References Cited in the file of this patent UNITED STATES PATENTS 1,477,099 Baum Dec. 11, 1923 2,222,979 Lemaire Nov. 26, 1940 2,508,171 Kaufman May 16, 1950 2,719,797 Rosenblatt et al Oct. 4, 1955 2,795,541 Muller June 1l, 1957 2,863,819 Preiser Dec. 9, 1958 3,038,849 Preiser June 12, 1962 FOREIGN PATENTS 904,490 Germany Feb. 18, 1954 OTHER REFERENCES Cotton: Platinum Metals Review, vol. 2, No. 2. April 1958, pages 45-47.
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Cited By (23)

* Cited by examiner, † Cited by third party
Publication number Priority date Publication date Assignee Title
US3353539A (en) * 1963-10-31 1967-11-21 United Aircraft Corp Electrical power generator employing a body fluid as electrolyte and method of operation
US3469074A (en) * 1963-05-31 1969-09-23 Imp Metal Ind Kynoch Ltd Method of electrically heating an aqueous electrolyte
US3479257A (en) * 1966-11-25 1969-11-18 Gen Electric Methods and apparatus for measuring the content of hydrogen or reducing gases in an atmosphere
US3488274A (en) * 1967-05-31 1970-01-06 Us Navy Electrolytic composite anode and connector
US3674675A (en) * 1970-07-09 1972-07-04 Frank H Leaman Platinized plastic electrodes
US3898149A (en) * 1973-10-31 1975-08-05 Olin Corp Electrolytic diaphragm cell
US3996034A (en) * 1974-08-08 1976-12-07 Pilkington Brothers Limited Glass manufacturing apparatus and process
US4226694A (en) * 1976-08-16 1980-10-07 Texas Instruments Incorporated Cathodic protection system for a motor vehicle
US4255241A (en) * 1979-05-10 1981-03-10 Kroon David H Cathodic protection apparatus and method for steel reinforced concrete structures
US4280889A (en) * 1976-03-11 1981-07-28 Honeywell Inc. Solid state ion responsive and reference electrodes
US4292149A (en) * 1979-01-19 1981-09-29 Imi Marston Limited Current rope anodes
US4294670A (en) * 1979-10-29 1981-10-13 Raymond Louis W Precision electroplating of metal objects
US4377454A (en) * 1980-05-09 1983-03-22 Occidental Chemical Corporation Noble metal-coated cathode
US4407711A (en) * 1979-11-02 1983-10-04 Texas Instruments Incorporated Corrosion protection system for hot water tanks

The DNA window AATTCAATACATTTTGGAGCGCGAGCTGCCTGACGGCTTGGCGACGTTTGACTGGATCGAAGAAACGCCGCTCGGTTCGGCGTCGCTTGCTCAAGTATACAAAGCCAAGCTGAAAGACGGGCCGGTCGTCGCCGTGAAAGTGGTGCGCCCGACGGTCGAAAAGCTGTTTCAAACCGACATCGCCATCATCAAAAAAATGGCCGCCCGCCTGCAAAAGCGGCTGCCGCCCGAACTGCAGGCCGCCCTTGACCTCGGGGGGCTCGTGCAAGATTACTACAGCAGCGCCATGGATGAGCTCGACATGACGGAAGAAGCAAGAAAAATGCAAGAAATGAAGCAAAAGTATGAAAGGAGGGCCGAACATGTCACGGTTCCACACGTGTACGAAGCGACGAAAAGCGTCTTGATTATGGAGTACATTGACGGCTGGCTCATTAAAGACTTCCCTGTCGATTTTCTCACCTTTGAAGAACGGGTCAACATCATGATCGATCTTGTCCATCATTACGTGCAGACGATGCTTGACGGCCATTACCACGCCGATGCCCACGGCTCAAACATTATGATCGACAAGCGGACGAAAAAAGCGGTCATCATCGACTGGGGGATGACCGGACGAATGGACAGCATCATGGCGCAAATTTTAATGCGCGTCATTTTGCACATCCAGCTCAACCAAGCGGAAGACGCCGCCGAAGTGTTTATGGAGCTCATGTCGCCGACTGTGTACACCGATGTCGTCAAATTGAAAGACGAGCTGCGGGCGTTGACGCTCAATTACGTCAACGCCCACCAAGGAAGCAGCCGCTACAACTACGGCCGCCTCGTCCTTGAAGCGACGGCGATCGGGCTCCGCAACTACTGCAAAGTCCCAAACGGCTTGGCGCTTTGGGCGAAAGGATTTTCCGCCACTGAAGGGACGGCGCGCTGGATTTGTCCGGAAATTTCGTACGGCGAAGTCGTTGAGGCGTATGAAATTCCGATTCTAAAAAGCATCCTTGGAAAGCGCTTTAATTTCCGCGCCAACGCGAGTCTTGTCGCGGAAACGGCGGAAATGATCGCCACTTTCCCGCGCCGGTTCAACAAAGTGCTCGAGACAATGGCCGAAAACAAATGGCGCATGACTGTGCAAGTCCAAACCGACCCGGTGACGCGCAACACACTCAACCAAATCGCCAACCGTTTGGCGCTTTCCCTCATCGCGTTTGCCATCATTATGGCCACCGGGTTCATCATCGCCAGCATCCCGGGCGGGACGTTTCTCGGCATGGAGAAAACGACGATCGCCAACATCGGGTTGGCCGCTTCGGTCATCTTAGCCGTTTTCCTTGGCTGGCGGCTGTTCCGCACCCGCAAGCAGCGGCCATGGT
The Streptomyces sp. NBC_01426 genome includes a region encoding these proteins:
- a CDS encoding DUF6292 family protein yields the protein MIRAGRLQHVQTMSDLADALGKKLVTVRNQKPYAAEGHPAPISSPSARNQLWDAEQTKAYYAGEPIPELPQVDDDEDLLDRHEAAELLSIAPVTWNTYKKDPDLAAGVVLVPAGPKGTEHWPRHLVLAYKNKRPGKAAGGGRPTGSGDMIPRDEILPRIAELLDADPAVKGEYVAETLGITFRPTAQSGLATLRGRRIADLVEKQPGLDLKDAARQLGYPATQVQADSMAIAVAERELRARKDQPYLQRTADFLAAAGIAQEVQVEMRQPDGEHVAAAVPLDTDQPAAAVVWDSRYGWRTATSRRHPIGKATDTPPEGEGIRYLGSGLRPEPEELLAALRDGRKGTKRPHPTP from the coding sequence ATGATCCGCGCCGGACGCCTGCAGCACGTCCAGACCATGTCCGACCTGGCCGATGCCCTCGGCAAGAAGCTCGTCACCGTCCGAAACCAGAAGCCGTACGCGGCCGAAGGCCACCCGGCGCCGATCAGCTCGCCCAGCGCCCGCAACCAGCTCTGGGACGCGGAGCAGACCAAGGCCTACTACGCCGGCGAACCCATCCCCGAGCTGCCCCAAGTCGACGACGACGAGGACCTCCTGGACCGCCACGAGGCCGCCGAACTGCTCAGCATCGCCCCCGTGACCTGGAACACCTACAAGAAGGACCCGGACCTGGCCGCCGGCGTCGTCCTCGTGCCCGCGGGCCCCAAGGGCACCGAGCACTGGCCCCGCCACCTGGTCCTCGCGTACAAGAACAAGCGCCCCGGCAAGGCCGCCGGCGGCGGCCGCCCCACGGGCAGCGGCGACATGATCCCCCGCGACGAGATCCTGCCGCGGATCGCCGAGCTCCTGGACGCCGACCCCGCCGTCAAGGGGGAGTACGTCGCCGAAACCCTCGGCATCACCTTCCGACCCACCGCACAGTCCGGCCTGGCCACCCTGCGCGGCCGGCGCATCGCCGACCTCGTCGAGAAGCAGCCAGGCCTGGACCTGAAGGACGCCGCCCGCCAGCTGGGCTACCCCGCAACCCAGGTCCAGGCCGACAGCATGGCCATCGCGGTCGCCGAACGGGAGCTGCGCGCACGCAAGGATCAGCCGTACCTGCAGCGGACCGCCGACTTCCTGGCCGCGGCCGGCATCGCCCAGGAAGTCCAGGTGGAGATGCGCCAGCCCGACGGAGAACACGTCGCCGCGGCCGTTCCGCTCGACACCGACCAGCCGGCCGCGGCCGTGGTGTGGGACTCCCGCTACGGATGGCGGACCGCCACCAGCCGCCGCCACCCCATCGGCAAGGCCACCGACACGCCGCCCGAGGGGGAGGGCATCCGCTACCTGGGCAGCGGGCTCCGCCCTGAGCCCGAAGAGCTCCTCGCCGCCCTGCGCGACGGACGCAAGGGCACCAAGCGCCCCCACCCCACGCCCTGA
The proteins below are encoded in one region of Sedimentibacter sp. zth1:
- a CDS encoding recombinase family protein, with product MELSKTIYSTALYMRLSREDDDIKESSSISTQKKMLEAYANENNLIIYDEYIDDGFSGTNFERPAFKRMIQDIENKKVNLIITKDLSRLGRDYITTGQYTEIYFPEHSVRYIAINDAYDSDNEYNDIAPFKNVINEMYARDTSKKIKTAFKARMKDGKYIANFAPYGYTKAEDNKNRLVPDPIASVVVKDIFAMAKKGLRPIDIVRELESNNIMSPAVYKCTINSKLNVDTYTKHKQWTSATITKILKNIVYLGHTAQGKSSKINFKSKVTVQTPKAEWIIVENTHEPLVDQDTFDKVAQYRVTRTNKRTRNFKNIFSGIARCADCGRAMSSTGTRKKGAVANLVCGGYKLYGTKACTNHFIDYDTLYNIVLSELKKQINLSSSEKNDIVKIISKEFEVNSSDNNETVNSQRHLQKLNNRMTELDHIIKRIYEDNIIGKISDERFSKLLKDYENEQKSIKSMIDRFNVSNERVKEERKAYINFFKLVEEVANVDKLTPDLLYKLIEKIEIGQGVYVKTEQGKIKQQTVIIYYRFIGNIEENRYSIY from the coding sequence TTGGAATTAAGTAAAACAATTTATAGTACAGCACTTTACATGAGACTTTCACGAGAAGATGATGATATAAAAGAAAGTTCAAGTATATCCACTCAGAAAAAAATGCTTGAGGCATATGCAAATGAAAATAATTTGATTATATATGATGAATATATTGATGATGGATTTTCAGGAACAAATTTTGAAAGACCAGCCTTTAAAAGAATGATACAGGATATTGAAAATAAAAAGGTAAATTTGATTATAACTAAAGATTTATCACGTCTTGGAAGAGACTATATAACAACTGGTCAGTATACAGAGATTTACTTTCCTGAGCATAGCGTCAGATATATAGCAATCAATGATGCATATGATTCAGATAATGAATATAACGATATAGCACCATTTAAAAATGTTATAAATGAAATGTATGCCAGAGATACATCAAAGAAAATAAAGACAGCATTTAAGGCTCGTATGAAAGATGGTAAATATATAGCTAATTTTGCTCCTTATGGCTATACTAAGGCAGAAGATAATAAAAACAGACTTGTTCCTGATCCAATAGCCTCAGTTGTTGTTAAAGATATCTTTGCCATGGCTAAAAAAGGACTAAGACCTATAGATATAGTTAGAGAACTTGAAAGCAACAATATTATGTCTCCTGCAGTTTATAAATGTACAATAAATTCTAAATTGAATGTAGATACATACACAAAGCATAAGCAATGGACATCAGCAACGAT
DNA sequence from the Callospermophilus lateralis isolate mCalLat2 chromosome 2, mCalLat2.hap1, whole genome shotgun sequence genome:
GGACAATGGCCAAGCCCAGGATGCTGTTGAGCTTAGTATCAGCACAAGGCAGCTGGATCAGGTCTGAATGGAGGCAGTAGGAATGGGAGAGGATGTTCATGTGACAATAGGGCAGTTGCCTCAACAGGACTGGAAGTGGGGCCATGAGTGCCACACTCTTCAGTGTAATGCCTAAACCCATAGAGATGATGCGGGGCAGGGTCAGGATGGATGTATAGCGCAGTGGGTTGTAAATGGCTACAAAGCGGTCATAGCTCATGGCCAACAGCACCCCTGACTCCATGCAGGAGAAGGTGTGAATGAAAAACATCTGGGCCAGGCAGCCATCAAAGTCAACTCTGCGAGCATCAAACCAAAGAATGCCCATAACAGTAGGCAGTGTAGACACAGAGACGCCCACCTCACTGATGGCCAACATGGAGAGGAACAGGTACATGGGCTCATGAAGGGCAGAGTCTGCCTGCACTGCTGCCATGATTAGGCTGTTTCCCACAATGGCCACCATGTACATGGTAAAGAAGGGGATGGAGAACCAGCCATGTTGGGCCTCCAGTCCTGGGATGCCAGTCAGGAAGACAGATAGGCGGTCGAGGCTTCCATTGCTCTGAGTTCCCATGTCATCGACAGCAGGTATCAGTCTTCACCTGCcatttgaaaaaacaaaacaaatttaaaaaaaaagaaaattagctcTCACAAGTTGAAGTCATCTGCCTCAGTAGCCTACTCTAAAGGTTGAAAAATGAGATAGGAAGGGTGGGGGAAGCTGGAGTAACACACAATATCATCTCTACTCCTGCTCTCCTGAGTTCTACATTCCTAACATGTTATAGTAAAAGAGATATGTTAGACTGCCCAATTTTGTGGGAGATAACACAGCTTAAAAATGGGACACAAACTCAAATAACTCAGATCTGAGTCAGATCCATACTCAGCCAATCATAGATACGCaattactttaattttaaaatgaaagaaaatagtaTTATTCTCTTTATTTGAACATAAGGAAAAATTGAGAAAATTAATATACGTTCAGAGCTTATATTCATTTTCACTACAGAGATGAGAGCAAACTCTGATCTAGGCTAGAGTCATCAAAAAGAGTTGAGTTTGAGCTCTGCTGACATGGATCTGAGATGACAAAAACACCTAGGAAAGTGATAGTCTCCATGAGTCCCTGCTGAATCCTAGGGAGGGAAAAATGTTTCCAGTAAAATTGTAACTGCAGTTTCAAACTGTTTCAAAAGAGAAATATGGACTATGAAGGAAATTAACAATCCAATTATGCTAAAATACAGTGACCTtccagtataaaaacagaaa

WO1989007264A1 (en) * 1988-02-08 1989-08-10 Rosemount Inc. Thin film moisture sensing elements and process for the manufacture thereof
US4880517A (en) * 1984-10-01 1989-11-14 Eltech Systems Corporation Catalytic polymer electrode for cathodic protection and cathodic protection system comprising same
US4946570A (en) * 1989-02-28 1990-08-07 The United States Of America As Represented By The Secretary Of The Army Ceramic coated strip anode for cathodic protection
US4990236A (en) * 1988-02-08 1991-02-05 Rosemount Inc. Thin film moisture sensing element
US5212018A (en) * 1990-01-19 1993-05-18 Horiba, Ltd. Conductivity meter and method of producing an electrode for use in same
US5378336A (en) * 1991-06-25 1995-01-03 Ecoline Anticorrosion S.R.L. Inert anode for dissipation of continuous current
US5609748A (en) * 1988-08-09 1997-03-11 Heraeus Elektroden Gmbh Anode for cathodic protection against corrosion
US20110100802A1 (en) * 2008-03-31 2011-05-05 Michael Steven Georgia Polymeric, Non-Corrosive Cathodic Protection Anode
US20140331912A1 (en) * 2013-05-07 2014-11-13 Kee-Rong Wu Apparatus using an electro-catalytic coating to reduce ship's friction and prevent biofouling

Citations (8)

* Cited by examiner, † Cited by third party
Publication number Priority date Publication date Assignee Title
US1477099A (en) * 1922-07-07 1923-12-11 Firm Of Chem Fab Weissenstein Anode for forming percompounds
US2222979A (en) * 1937-07-22 1940-11-26 Lemaire Jacques Philippe Anode for electrolyzers with vertical diaphragms
US2508171A (en) * 1948-08-19 1950-05-16 Westinghouse Electric Corp Electrode construction
DE904490C (en) * 1952-03-02 1954-02-18 Degussa Metallic moldings
US2719797A (en) * 1950-05-23 1955-10-04 Baker & Co Inc Platinizing tantalum
US2795541A (en) * 1951-12-22 1957-06-11 Degussa Electrolytic production of percompounds
US2863819A (en) * 1955-08-25 1958-12-09 Herman S Preiser Insoluble trailing anode for cathodic protection of ships
US3038849A (en) * 1958-10-07 1962-06-12 Herman S Preiser Insoluble trailing anode for cathodic protection of ships

Patent Citations (8)

* Cited by examiner, † Cited by third party
Publication number Priority date Publication date Assignee Title
US1477099A (en) * 1922-07-07 1923-12-11 Firm Of Chem Fab Weissenstein Anode for forming percompounds
US2222979A (en) * 1937-07-22 1940-11-26 Lemaire Jacques Philippe Anode for electrolyzers with vertical diaphragms
US2508171A (en) * 1948-08-19 1950-05-16 Westinghouse Electric Corp Electrode construction
US2719797A (en) * 1950-05-23 1955-10-04 Baker & Co Inc Platinizing tantalum
US2795541A (en) * 1951-12-22 1957-06-11 Degussa Electrolytic production of percompounds
DE904490C (en) * 1952-03-02 1954-02-18 Degussa Metallic moldings
US2863819A (en) * 1955-08-25 1958-12-09 Herman S Preiser Insoluble trailing anode for cathodic protection of ships
US3038849A (en) * 1958-10-07 1962-06-12 Herman S Preiser Insoluble trailing anode for cathodic protection of ships